No it’s the sum of revenue plus borrowing. There are many governments around the world that gain income from state owned utilities for instance. Or a government might sell of old military equipment. Or it has properties that it rents out. Prudent governments that have developed Sovereign Wealth Funds are of course getting revenue from investments. Revenue is not just taxation.

          • Daniel Maris

            Governments get revenue from lots of different sources other than taxation e.g. rents, charges, sale of goods and services, and so on. Spending is equivalent to revenue plus borrowing. It isn’t equivalent to taxation.

            • Archimedes

              Of course spending is equivalent to taxation. If spending rises, regardless of tax rates, a larger portion of the economy is occupied filling governments functions. If tax is not the portion of the economy agreed by the citizens of that state for the fulfilment of the functions of government then what is it? If the state exceeds that share of the economy, then what is it doing is increasing its share of the economy, and thereby reducing the resources available for filling that in the private sector that might yield a capacity for an increase in private consumption. Spending is the same as taxation because it inherently means that the government is using a larger share of the..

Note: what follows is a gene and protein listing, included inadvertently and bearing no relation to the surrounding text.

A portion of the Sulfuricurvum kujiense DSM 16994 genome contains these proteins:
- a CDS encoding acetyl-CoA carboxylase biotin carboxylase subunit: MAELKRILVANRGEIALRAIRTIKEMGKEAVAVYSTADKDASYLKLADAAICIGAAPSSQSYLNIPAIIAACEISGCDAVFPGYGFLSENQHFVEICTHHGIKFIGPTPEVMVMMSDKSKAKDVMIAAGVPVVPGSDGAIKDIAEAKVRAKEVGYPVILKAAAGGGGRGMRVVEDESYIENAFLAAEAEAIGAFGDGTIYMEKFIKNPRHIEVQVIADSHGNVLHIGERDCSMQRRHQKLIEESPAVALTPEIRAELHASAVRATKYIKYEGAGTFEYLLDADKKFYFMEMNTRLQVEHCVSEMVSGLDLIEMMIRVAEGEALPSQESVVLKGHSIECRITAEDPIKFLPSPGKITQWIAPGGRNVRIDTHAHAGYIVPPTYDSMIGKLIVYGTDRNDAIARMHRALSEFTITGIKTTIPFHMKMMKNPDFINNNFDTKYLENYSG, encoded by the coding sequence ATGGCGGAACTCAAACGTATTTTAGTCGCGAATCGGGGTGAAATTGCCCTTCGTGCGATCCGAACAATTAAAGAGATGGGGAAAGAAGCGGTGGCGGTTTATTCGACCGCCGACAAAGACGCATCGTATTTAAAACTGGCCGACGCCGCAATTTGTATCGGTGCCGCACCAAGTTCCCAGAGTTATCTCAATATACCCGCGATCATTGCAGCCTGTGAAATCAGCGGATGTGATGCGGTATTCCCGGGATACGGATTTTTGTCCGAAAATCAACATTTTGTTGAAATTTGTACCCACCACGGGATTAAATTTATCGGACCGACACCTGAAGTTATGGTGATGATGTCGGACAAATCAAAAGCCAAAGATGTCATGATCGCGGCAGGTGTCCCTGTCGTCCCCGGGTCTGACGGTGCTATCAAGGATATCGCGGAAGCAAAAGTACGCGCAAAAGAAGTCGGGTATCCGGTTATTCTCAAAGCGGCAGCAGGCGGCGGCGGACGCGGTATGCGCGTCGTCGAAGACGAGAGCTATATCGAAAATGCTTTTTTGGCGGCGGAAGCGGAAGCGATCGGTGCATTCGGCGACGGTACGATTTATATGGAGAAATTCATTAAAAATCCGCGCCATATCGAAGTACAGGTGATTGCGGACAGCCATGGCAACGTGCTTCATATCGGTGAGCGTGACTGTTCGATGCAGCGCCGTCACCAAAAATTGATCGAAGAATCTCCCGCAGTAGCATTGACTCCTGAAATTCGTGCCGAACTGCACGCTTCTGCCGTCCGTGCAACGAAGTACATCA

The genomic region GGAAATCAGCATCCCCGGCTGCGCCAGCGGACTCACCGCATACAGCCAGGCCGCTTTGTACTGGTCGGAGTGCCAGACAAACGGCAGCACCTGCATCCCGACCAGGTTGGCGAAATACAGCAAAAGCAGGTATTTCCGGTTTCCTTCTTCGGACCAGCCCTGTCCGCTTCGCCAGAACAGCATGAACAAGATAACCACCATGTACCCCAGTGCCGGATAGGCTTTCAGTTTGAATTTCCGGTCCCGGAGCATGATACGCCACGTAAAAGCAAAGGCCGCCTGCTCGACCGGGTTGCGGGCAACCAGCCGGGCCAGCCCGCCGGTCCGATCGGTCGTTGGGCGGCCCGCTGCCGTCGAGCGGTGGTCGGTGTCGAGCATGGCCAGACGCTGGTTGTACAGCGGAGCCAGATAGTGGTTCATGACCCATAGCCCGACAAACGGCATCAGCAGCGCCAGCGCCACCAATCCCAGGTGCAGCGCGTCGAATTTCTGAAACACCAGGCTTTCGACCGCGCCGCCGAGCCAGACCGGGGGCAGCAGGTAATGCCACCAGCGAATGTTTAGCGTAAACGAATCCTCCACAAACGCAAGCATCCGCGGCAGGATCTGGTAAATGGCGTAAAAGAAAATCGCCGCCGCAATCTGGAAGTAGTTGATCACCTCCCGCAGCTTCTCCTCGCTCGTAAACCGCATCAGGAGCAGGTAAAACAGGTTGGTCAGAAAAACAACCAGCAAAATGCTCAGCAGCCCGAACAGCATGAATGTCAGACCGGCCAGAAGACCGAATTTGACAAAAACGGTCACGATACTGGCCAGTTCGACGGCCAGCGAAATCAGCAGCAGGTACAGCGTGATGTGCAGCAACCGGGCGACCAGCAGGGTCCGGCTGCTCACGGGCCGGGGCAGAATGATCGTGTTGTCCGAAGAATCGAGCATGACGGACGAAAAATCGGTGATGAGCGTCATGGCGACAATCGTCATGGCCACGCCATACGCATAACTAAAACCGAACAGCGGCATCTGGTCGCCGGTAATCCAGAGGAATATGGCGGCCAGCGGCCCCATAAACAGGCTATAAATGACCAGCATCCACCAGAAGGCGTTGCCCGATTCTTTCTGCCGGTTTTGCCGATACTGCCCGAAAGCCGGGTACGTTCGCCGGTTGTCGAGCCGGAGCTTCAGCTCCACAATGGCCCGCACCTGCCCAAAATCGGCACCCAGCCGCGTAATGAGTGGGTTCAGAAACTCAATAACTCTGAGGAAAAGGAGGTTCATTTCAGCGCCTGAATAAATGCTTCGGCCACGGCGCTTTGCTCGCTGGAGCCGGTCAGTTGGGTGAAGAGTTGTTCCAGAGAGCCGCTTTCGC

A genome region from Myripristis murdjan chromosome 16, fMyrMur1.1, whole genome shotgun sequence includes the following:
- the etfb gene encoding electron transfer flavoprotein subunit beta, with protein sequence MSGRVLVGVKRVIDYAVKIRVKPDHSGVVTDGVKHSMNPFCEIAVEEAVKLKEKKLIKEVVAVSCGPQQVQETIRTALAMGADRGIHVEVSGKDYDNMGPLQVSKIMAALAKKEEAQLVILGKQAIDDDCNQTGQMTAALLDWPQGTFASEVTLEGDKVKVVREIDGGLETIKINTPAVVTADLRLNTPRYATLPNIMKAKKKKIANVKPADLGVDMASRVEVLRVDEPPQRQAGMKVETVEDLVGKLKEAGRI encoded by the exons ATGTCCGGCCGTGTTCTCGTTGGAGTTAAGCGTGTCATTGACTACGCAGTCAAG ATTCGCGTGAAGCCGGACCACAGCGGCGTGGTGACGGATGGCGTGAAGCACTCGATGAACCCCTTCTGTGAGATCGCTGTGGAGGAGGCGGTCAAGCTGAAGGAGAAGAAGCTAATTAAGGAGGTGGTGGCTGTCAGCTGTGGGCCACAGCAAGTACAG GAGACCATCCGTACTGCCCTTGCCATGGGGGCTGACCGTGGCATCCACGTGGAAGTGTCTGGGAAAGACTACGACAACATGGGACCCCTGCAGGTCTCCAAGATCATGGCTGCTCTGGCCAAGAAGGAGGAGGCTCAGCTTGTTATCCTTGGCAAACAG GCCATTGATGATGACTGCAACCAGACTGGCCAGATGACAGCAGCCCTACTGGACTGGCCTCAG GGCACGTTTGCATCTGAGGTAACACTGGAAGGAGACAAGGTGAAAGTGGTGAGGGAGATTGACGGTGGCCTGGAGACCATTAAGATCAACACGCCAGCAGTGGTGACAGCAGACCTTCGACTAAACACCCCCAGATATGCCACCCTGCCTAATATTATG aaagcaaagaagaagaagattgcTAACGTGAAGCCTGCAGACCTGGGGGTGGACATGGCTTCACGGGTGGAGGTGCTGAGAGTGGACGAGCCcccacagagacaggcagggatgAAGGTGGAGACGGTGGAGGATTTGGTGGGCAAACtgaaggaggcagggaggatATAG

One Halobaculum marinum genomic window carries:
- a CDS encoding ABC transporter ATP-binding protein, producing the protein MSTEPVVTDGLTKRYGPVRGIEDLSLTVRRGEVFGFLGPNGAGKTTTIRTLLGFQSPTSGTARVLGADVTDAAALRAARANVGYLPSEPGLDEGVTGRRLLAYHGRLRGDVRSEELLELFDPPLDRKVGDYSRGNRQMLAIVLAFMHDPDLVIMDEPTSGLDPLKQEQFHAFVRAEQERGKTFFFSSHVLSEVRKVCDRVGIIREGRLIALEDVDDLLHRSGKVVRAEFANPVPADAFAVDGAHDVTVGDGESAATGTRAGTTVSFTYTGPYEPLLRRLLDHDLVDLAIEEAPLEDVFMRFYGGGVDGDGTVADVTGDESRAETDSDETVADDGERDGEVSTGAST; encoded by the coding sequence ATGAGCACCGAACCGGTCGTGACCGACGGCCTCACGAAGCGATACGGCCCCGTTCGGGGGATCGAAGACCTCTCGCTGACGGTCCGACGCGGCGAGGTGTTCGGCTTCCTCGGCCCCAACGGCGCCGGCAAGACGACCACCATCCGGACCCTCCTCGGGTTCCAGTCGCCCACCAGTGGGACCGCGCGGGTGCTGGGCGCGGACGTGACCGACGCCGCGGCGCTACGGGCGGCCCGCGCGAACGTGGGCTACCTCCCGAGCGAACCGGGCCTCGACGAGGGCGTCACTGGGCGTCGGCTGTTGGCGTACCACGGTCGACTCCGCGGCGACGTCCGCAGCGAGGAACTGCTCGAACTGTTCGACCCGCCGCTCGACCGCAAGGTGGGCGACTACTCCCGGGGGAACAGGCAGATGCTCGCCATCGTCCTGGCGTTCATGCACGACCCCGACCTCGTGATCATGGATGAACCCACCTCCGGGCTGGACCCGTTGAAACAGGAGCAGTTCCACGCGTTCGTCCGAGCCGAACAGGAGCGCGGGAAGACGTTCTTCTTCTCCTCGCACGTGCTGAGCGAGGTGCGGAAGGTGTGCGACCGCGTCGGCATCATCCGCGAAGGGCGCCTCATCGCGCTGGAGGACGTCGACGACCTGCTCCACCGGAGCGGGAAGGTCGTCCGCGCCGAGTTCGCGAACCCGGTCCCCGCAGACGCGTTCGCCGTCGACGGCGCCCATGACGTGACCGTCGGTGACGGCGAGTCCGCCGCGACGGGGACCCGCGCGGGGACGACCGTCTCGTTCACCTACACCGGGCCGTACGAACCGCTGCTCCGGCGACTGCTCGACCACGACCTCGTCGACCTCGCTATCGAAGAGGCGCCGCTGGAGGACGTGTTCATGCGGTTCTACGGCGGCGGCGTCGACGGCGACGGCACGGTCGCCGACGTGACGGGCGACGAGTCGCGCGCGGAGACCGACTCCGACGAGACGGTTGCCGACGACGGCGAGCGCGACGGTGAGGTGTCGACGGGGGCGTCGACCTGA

I’m writing this on an iPhone and it has become rather tiresome so ill stop there.

              • Daniel Maris

                Sell there’s stupid and there’s especially stupid – as in when someone tries to redefine “taxation” to mean “revenue”.

                The crucial element in taxation is compulsion. Everyone is supposed to pay tax on their income if the government says so. Not everyone has to pay rent on government land. Not everyone has to buy a decommissioned battle cruiser. Not everyone has to buy an office block that the government decides to sell. Not everyone has to buy telephone services from a government telecom company.

                If you can’t appreciate the difference, that’s your problem not mine.

                • Archimedes